Symptoms and causes

What is it?

Interstitial cystitis (IC) or bladder pain syndrome is a painful, chronic condition of the bladder. The cause of this condition is unclear. It is believed that a defect in the bladder mucosa makes it possible for certain substances in the urine to cause chronic irritation (tingling). As a result, the bladder wall stretches less easily over time and the capacity of the bladder decreases.

Symptoms

  • urge to urinate
  • frequent urination: people with IC are often consumed with thoughts of, for example, the question of where to go to the toilet.
  • Pain in the lower abdomen, typically when the bladder is full; the pain is often worst just before or just after urination.

Sometimes, the symptoms come on all of a sudden for no apparent reason, but they can also start after a surgery.

The symptoms are very similar to those of a bladder infection: making it not always easy to know the difference between bladder pain syndrome and a real bladder infection.

Diagnosis and treatment

How is the diagnosis determined?

Diagnosing bladder pain syndrome is not always easy. After numerous examinations, the pieces of the puzzle gradually fit together and the image/diagnosis becomes clear.

  • In women, a vaginal inspection is required to check that the symptoms are not caused by a problem in the vagina or urethra. Very often this examination shows high tension in the pelvic floor muscles.
  • Furthermore, the doctor tests the urine to rule out infection by bacteria or bladder cancer.
  • To confirm the diagnosis, a visual inspection of the bladder, a cystoscopy, must be performed. Sometimes, red spots are visible in this examination, typical of (chronic) inflammation. Often, however, there are no obvious abnormalities and even the cystoscopy is normal.
  • In addition to standard cystoscopy, a hydrodistention test can be performed in the operating room under anaesthesia. In this test, the bladder is completely filled with water. This gradual filling can cause miniscule bleeding at the level of the bladder mucosa. On visual inspection, these small haemorrhages look like a so-called 'crying bladder'.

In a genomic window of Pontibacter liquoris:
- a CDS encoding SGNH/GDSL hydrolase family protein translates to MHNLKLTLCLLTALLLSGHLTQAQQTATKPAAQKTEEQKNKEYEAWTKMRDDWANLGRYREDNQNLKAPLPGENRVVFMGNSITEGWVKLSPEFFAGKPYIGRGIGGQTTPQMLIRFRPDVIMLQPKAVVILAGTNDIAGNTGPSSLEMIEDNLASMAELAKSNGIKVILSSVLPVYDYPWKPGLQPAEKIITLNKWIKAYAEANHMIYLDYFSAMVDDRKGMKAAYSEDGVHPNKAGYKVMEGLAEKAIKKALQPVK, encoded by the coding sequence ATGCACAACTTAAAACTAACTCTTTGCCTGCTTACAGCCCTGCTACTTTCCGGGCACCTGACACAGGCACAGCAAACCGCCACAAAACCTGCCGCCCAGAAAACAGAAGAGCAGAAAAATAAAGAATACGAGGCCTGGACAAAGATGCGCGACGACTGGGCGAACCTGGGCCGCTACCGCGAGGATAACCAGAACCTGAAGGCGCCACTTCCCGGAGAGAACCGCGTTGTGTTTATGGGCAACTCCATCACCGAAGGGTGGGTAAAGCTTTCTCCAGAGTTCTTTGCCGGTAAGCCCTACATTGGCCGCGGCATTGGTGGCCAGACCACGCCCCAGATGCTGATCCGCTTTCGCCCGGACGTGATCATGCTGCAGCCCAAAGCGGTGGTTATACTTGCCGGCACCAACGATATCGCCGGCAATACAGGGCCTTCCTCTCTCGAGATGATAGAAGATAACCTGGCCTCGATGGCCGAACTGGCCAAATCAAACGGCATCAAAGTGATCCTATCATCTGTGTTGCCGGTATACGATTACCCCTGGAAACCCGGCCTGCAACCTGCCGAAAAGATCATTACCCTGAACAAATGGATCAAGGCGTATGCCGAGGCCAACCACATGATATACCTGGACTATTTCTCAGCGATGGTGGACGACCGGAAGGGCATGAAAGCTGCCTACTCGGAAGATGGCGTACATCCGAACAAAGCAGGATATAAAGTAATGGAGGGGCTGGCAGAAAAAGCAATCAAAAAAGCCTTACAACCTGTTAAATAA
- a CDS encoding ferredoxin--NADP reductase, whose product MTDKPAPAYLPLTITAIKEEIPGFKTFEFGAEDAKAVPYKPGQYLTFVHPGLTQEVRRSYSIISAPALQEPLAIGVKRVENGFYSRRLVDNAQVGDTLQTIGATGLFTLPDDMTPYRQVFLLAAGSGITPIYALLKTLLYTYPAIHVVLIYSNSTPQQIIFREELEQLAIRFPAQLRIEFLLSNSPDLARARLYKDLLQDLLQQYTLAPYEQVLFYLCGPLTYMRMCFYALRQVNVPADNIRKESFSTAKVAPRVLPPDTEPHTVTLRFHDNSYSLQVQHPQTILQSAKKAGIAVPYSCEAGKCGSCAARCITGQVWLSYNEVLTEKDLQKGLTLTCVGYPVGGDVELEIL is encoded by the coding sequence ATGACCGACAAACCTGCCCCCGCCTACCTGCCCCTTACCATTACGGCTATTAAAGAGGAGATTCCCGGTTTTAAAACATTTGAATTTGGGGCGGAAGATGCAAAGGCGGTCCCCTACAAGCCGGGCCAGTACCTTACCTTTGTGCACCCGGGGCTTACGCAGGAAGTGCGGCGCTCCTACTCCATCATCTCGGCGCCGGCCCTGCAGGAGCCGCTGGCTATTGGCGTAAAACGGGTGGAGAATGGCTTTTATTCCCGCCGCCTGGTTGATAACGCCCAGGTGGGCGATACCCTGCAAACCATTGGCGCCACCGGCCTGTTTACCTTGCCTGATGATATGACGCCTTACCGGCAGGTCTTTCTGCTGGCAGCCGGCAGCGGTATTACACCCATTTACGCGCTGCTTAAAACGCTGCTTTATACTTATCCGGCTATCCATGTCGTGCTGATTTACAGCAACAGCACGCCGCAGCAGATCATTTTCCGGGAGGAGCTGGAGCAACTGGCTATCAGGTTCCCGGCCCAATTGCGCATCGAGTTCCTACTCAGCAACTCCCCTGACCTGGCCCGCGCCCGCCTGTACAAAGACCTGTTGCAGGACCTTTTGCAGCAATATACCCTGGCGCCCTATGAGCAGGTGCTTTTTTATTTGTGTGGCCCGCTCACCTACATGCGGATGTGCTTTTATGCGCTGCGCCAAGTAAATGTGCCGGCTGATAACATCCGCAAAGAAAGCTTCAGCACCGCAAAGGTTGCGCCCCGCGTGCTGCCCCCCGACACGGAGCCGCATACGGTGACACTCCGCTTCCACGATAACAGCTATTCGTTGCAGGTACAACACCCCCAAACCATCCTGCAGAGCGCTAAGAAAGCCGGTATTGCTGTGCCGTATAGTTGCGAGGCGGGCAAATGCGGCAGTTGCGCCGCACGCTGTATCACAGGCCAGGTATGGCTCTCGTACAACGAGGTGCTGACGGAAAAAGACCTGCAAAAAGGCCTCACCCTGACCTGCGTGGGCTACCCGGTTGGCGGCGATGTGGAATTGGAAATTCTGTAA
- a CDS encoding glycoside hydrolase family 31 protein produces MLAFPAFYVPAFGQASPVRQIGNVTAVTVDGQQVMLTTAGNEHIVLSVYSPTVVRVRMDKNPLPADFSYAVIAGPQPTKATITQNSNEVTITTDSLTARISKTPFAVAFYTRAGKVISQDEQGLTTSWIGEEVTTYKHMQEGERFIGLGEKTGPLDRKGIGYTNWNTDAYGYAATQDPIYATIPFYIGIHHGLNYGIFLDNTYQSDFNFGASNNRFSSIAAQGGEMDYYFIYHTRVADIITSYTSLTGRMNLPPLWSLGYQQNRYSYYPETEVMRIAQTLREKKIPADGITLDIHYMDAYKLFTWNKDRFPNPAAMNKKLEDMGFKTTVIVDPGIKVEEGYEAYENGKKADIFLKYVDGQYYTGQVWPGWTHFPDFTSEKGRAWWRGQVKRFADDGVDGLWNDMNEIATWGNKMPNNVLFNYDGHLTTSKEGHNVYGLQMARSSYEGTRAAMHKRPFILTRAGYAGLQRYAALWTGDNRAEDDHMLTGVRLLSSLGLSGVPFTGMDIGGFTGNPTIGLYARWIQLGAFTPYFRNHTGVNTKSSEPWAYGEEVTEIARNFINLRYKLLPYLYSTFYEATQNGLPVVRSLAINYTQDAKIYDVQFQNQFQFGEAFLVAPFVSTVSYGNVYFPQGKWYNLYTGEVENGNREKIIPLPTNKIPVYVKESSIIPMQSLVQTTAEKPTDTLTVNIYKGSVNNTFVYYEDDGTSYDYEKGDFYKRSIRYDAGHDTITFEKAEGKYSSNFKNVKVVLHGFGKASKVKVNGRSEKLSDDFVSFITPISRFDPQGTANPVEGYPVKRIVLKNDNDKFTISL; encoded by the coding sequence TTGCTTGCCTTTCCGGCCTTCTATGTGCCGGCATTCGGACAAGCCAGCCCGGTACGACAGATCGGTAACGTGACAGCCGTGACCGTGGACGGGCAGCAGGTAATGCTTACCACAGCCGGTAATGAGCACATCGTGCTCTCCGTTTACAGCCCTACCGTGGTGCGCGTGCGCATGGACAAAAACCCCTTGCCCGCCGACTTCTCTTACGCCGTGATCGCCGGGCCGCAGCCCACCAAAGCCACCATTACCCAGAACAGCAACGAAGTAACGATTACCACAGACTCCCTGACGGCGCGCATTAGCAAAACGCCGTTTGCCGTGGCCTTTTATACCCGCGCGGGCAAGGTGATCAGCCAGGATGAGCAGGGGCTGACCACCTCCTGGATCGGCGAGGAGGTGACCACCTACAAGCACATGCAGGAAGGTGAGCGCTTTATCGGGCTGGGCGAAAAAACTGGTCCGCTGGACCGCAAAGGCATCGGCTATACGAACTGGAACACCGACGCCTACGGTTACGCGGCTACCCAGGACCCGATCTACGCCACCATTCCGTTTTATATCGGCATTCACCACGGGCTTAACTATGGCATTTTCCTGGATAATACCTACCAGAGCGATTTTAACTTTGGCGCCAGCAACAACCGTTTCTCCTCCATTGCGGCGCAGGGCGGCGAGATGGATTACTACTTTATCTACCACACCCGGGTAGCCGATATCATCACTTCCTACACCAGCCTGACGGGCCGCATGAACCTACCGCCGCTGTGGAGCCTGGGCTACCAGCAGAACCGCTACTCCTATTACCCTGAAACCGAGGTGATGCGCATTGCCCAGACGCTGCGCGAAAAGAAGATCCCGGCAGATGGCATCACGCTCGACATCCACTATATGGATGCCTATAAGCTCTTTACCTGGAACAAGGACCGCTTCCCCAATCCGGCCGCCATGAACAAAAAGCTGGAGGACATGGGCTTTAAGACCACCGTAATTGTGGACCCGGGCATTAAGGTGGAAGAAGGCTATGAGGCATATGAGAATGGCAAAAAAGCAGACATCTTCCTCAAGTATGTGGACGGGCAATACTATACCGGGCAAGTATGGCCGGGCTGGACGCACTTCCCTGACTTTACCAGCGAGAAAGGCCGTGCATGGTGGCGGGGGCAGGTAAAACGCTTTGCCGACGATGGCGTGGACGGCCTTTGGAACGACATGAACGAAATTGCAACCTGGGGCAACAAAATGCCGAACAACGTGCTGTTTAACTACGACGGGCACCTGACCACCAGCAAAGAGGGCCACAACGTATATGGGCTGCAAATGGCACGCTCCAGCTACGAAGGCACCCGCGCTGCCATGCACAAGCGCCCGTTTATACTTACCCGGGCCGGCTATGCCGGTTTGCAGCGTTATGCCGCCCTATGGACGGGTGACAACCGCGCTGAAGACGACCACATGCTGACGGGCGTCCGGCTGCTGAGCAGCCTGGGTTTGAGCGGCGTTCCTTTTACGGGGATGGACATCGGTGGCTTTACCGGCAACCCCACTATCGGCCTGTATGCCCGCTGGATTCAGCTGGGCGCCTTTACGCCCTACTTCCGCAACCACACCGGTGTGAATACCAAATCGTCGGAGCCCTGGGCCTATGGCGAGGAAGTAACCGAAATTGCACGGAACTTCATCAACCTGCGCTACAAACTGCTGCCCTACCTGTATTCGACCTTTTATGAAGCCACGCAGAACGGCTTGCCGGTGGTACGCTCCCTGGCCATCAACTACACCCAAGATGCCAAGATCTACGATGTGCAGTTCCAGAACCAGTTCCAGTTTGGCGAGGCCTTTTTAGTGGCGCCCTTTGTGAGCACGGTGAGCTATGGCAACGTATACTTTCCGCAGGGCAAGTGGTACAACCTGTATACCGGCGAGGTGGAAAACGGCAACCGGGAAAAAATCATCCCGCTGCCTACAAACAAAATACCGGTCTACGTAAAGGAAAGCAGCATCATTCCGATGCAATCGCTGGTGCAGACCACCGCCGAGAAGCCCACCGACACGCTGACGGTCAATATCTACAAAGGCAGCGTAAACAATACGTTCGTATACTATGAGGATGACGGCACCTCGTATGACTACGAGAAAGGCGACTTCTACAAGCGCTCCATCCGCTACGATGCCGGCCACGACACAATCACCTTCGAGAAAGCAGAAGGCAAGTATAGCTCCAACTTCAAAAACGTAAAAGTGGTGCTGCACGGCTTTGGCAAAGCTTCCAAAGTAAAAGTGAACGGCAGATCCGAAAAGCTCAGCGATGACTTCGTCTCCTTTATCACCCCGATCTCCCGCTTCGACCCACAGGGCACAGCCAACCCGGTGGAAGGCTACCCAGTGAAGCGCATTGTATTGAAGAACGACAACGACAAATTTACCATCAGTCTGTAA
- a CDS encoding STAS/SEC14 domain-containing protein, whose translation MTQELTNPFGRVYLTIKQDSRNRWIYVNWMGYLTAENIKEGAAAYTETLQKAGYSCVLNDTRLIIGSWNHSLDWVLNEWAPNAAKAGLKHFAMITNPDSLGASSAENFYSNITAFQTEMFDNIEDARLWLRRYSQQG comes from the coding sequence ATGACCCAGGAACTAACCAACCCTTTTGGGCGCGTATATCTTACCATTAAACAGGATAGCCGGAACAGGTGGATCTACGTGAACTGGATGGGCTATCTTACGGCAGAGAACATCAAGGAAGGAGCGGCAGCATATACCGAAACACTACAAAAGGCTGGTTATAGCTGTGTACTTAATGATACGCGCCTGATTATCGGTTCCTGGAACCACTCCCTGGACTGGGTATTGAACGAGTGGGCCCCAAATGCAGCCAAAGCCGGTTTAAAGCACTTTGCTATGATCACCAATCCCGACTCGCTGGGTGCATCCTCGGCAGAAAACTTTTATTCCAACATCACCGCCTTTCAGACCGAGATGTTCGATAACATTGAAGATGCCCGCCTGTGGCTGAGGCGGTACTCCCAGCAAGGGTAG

• As all of the above tests are often normal or not entirely clear, the doctor sometimes decides to take a biopsy of the bladder mucosa. Pieces of tissue are removed from the bladder mucosa for a microscopic examination. This is done during a cystoscopy under anaesthesia in the operating room. This biopsy allows the doctor to determine the severity of the inflammation, exclude any other bladder diseases and confirm the diagnosis of IC by microscopic examination.

Treatment

The treatment of IC consists of informing the patient, making dietary changes and other external provocative factors and medication. Full recovery is not always possible, but there are treatments to reduce the symptoms.

Diet

Avoiding sour and spicy foods, carbonated drinks and caffeine can help. Many other dietary components can cause or exacerbate the symptoms, such as tomatoes, chocolate, alcohol, artificial sweeteners. Finding the specific nutritional components that play a role in your personal situation requires careful observation. Quitting smoking often also has a positive effect on the symptoms.

Exercises

Some people get better by introducing specific habits, such as urinating at fixed intervals or using relaxation exercises to extend the intervals between two urination sessions.

Relaxing pelvic floor muscle physiotherapy with a physiotherapist can sometimes bring relief.

Learning general relaxation exercises to reduce stress can also have a relieving effect.

Medication

Painkillers and anti-inflammatory medication and other drugs: by taking these medications, an attempt is made to relax the bladder and reduce the urge.

A pain specialist or pain team can be helpful in fighting the pain. In addition to the modern treatment with pain medication, other ways of controlling pain (nerve blocks, acupuncture) are possible.

Other treatments

  • Laser treatment through cystoscopy under anaesthesia: the pain spots and ulcers in the bladder can be treated with a laser.
  • Botox injections into the bladder mucosa; this is also done under anaesthesia in the operating room.
  • Bladder rinses inhibit inflammation and/or restore the protective sugar layer of the bladder mucosa.
  • Neurostimulation: by implanting a neurostimulator, the nerves leading to the bladder are stimulated with electrical stimuli, which reduces the urge to urinate.

In exceptional cases, when the bladder capacity is greatly reduced (the bladder is severely damaged) and there is a lot of pain, surgery may be necessary. The bladder can sometimes be enlarged or needs to be removed completely. The urologist then makes a urine stoma or a new bladder from a piece of the intestine.

The sex therapist and/or psychologist are sometimes involved in the treatment because of the social and psychological strain this condition can sometimes cause.

Treatment centres and specialisations

Urology Centre

Latest publication date: 25/01/2021
Supervising author: Dr Ameye Filip